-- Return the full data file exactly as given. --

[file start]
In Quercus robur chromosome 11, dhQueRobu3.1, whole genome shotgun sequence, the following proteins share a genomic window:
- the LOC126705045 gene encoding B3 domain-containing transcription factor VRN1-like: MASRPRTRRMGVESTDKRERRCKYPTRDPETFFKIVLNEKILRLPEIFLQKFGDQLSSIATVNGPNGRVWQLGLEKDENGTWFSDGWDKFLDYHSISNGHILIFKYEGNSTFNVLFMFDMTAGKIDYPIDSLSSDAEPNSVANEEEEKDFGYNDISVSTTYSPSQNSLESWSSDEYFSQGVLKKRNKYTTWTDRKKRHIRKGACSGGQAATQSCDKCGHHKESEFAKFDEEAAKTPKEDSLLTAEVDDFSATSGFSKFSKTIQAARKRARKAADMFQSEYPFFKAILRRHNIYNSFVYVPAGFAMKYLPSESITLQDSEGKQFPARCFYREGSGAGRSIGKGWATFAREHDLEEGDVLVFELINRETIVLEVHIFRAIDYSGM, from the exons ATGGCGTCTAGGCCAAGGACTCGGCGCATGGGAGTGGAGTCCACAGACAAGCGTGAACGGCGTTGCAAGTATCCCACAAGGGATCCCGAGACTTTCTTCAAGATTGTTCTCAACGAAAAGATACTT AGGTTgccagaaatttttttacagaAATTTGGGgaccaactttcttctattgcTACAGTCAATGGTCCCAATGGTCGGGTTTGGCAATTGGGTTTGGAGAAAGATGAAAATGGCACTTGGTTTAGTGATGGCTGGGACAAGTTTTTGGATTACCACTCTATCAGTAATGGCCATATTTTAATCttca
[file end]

In Quercus robur chromosome 11, dhQueRobu3.1, whole genome shotgun sequence, the following proteins share a genomic window:
- the LOC126705045 gene encoding B3 domain-containing transcription factor VRN1-like: MASRPRTRRMGVESTDKRERRCKYPTRDPETFFKIVLNEKILRLPEIFLQKFGDQLSSIATVNGPNGRVWQLGLEKDENGTWFSDGWDKFLDYHSISNGHILIFKYEGNSTFNVLFMFDMTAGKIDYPIDSLSSDAEPNSVANEEEEKDFGYNDISVSTTYSPSQNSLESWSSDEYFSQGVLKKRNKYTTWTDRKKRHIRKGACSGGQAATQSCDKCGHHKESEFAKFDEEAAKTPKEDSLLTAEVDDFSATSGFSKFSKTIQAARKRARKAADMFQSEYPFFKAILRRHNIYNSFVYVPAGFAMKYLPSESITLQDSEGKQFPARCFYREGSGAGRSIGKGWATFAREHDLEEGDVLVFELINRETIVLEVHIFRAIDYSGM, from the exons ATGGCGTCTAGGCCAAGGACTCGGCGCATGGGAGTGGAGTCCACAGACAAGCGTGAACGGCGTTGCAAGTATCCCACAAGGGATCCCGAGACTTTCTTCAAGATTGTTCTCAACGAAAAGATACTT AGGTTgccagaaatttttttacagaAATTTGGGgaccaactttcttctattgcTACAGTCAATGGTCCCAATGGTCGGGTTTGGCAATTGGGTTTGGAGAAAGATGAAAATGGCACTTGGTTTAGTGATGGCTGGGACAAGTTTTTGGATTACCACTCTATCAGTAATGGCCATATTTTAATCttca